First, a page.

By Mary Anna Violi | @Mary Anna Violi
Of all the wonders we experienced on our travels through Illinois on Historic Route 66, one that stood out was the Lincoln-Herndon Law Offices, and the Abraham Lincoln Presidential Library and Museum in Springfield. Our Route 66 Visitor’s Guide informed us that Lincoln’s Library and Museum “…is over 50% larger than any other presidential library/museum, and is the most visited.” That I would believe since it was people, people everywhere when we visited on a weekday.
My daughter, the “2L” [second year] law student, was wild to visit the Lincoln-Herndon Law Offices. It proved an arresting moment to know Lincoln walked from his home to his brick, on-the-corner law office, entered through those very doors, worked at that impressive tall, wide desk with cubby holes, warmed himself at that particular fireplace, and honed his legal skills from 1843 to 1852. Outside the Lincoln-Herndon Law Offices is a tree-lined plaza with life-sized sculptures of Lincoln, his wife Mary, and their first-born son Willy. We walked a short distance, strode through the Lincoln Presidential Museum’s doors, purchased tickets, and embarked on a journey through Lincoln’s life, and what a journey it turned out to be.
We began inside a log cabin, not Lincoln’s, but one from his birth area, explained the guard. How all of his family members lived in that postage stamp-sized log cabin is beyond me, but they did. We moved into the general store where he worked. All replicas of Lincoln and those around him throughout the museum are life-size. He was a tall man for his times, dwarfing those around him. When we reached the room of the famed Lincoln-Douglas debate, I did a double take: Inside a protected case laid William Lincoln’s broken headstone. The boy died at age four in Springfield, the first of many personal tragedies to assail the Lincoln family. Moving through this vast museum to the culmination of the Civil War, and how Lincoln was fraught with decisions, dissent within his Cabinet, the soaring death toll of the war, and the deaths of two of his other sons, begged the question how did the man persevere. Yet he did. Lincoln’s personal and public major events are represented in large rooms. Displays of uniforms of the North and of the South, along with photographs and last letters home from these soldiers, cuts to the quick as one realizes the breadth and scope of the Civil War. Having visited Gettysburg, I felt that same surge of sadness at the human toll exacted on both sides.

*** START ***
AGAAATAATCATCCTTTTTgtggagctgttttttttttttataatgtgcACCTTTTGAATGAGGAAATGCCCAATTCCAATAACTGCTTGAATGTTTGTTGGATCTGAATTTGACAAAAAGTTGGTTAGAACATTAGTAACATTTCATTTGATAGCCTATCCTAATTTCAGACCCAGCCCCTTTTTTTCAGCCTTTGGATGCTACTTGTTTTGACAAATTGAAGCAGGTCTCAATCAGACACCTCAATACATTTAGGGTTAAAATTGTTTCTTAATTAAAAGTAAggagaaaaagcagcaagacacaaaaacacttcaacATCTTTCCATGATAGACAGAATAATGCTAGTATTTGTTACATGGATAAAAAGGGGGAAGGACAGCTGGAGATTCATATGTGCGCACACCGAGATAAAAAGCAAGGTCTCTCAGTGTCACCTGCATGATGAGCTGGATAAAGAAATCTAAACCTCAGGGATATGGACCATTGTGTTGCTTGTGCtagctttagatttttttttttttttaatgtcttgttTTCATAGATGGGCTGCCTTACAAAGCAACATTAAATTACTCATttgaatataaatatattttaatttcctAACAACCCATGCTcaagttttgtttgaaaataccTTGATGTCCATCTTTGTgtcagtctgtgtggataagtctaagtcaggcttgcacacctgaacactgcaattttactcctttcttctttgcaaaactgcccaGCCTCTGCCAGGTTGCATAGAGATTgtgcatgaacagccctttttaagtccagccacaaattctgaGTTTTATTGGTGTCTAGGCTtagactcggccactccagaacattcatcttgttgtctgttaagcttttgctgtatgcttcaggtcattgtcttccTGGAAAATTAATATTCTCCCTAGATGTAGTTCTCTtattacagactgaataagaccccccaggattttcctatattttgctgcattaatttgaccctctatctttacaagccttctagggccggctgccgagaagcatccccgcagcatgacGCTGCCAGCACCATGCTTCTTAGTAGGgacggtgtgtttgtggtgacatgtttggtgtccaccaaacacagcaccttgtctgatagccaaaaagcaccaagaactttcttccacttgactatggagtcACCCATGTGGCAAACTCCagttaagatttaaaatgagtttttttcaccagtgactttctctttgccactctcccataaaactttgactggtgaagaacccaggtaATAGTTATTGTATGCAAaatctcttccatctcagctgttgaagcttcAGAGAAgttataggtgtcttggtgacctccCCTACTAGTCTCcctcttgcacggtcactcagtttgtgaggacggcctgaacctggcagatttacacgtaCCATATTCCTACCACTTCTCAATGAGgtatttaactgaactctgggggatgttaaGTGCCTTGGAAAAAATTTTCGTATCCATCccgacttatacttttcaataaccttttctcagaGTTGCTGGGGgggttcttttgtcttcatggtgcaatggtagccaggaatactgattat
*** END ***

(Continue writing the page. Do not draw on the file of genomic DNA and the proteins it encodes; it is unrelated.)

The last enormous room was a precise replica of Lincoln lying in state in Springfield. Dimmed lighting, long burgundy velvet drapes, enormous ferns, and the ornate casket itself covered with a huge spray of flowers atop a raised sort of indoor mound drive home the enormity of the Nation’s loss. This, of all the Lincoln rooms, demanded silence. Reverentially we halted as we gazed upon this Lincoln’s final stop of the funeral train’s journey from Washington, D. C. Staggering back into the brightly lit museum pavilion, we decided to forgo the museum’s theatrical play, though we did take a look inside the gift shop. Across the street was the Lincoln Library, which houses his documents. It too is a beautiful building, and knowing what it archives makes it all the more special.
We then arrived at Lincoln’s Springfield residence. The entire neighborhood is a national museum/park, replete with forest rangers and manifold security. What makes Springfield unique is that it is where Lincoln’s professional law life and political life began. The entire Historic District exudes Lincoln, the President who saved the Union. Lincoln was laid to rest in Oak Ridge Cemetery in Springfield. Also buried there were Mary, his wife, and three of their sons: William, Edward, and Thomas, all of whom died in boyhood. Only Robert lived to adulthood, and he is buried in Arlington National Cemetery. Beneath a majestic obelisk atop a hill and terrace, visitors may walk inside the structure into a rotunda covered with marble and bronze. Lincoln is buried ten-feet underground in a concrete vault. Again, there is a hush among visitors to Lincoln’s tomb. The entire Lincoln experience is an absorbing one, intellectually, historically, and humanistically.
Ciao for now.